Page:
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Re: A few questions on PCL
- To: Jim McDonald <email@example.com>
- Subject: Re: A few questions on PCL
- From: Danny Bobrow <Bobrow.pa@Xerox.COM>
- Date: 14 Dec 88 13:44 PST
- Cc: kanderso@WILMA.BBN.COM, firstname.lastname@example.org, commonloops.pa@Xerox.COM
- In-reply-to: Jim McDonald <email@example.com>'s message of Wed, 14 Dec 88 09:12:30 PST
Knuth has a fairly detailed chapter on hashing in Vol. 3 of The
Art of Computer Programming. The bottom line is that double
hashing is preferable to using any kind of fixed offset or mirror
location, etc. (Use one hash function for the initial probe, then
produces a psuedo-random increment for successive probes
which is relatively prime to the size of the table.)
We chose the mirror lookup position to minimize the time to find the
secondary hash location (+1 would have done that as well). The linear
lookup after the two direct probes starts from a fixed end of the table.
The mirror position ensures that the two probe positions are at opposite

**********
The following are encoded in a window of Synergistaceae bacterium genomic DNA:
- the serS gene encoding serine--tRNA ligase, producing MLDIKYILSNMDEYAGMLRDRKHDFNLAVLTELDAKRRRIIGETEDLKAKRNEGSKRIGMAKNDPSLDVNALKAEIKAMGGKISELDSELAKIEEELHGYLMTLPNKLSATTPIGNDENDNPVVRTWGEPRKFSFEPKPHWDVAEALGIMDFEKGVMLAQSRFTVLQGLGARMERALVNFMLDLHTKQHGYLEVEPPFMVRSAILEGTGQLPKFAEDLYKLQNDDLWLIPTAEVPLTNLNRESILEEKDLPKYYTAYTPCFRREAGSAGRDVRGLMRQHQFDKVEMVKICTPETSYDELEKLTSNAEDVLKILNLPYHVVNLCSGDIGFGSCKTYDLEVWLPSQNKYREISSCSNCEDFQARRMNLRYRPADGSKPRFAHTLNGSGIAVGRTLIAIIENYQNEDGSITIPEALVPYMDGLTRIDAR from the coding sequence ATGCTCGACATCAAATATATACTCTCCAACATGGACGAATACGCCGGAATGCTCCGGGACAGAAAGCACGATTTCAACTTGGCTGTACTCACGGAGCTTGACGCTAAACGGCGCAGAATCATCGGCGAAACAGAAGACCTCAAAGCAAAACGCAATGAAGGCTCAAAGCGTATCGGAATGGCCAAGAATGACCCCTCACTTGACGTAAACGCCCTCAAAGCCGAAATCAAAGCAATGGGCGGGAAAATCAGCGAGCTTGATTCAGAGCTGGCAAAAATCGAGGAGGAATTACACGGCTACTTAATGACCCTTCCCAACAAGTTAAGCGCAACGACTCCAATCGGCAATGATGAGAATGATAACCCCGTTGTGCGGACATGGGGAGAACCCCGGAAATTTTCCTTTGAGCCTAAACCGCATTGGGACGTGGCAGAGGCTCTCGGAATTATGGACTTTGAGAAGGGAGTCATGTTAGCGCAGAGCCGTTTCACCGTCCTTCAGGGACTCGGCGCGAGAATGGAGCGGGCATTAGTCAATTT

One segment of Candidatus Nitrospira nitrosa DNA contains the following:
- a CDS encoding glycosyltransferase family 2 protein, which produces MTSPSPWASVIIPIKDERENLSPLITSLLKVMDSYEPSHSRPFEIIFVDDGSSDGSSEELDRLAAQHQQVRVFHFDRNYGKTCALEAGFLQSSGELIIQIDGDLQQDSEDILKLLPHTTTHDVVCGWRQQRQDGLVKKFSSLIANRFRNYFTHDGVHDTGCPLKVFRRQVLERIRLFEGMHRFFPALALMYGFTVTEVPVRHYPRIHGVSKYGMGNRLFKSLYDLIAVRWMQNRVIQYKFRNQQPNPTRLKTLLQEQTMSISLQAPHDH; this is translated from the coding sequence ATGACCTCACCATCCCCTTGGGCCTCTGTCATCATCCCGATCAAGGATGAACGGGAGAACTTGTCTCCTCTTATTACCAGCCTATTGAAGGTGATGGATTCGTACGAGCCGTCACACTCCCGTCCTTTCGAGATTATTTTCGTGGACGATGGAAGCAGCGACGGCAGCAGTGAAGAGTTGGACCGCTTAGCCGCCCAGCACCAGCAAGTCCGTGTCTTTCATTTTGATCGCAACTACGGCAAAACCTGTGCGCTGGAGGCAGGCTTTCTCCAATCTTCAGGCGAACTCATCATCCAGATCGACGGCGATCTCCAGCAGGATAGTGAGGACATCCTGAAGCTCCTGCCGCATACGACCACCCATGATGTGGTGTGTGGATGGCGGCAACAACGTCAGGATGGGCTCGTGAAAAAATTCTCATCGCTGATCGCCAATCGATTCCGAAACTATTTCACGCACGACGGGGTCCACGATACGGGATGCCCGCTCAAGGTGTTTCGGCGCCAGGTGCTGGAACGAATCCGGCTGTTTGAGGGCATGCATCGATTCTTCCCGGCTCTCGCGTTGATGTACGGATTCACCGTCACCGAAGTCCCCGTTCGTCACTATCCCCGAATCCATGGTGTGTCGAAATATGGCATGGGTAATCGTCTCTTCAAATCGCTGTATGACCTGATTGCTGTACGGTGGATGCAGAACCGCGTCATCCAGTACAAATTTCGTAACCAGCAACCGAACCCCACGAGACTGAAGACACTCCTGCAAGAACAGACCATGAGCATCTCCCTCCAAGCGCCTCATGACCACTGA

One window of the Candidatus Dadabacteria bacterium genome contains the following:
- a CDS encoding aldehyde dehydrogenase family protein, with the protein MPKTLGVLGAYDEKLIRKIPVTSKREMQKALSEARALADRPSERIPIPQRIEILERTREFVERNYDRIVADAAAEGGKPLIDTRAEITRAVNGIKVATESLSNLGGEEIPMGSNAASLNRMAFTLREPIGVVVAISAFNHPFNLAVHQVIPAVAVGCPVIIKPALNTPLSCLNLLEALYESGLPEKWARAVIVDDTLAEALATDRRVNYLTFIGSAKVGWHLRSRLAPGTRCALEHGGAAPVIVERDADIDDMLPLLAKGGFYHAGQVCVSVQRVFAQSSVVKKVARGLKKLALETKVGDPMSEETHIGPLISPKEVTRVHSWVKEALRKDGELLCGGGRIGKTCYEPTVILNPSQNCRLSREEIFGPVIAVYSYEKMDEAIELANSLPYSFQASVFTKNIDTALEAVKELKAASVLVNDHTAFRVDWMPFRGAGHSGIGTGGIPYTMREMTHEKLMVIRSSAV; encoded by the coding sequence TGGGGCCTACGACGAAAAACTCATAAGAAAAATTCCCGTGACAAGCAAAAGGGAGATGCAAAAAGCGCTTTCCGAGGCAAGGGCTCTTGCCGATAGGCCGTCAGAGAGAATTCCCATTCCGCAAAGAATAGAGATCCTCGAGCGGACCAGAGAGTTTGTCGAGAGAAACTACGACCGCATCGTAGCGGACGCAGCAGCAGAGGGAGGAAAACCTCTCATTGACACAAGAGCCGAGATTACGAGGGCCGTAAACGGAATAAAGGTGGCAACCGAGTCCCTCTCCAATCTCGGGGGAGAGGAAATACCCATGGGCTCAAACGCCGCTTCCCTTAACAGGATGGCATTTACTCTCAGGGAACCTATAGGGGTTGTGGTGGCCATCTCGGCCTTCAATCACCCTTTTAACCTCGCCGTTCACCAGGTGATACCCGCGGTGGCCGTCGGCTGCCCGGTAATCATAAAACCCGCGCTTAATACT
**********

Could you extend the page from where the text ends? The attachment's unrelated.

ends of the table.
A further modification reorders the hash table after
unsuccessful probes in manner reminiscent of balancing n-ary trees.
Knuth calls this "Brent's variation of Algorithm D".
Our algorithm is like Brent's variation in that it reorders the hash table
to make repeated uses of the same probe faster.
See the charts on pages 524 and 539.
We expect that our algorithm will be much like Brent's in behavior; with a
policy of growing the tables when they get relatively full, we hop to keep
successful lookup time close to optimal, minimizing raw instructions to do
a successful cache lookup, and maximizing the chance of a successful hit on
the first two probes.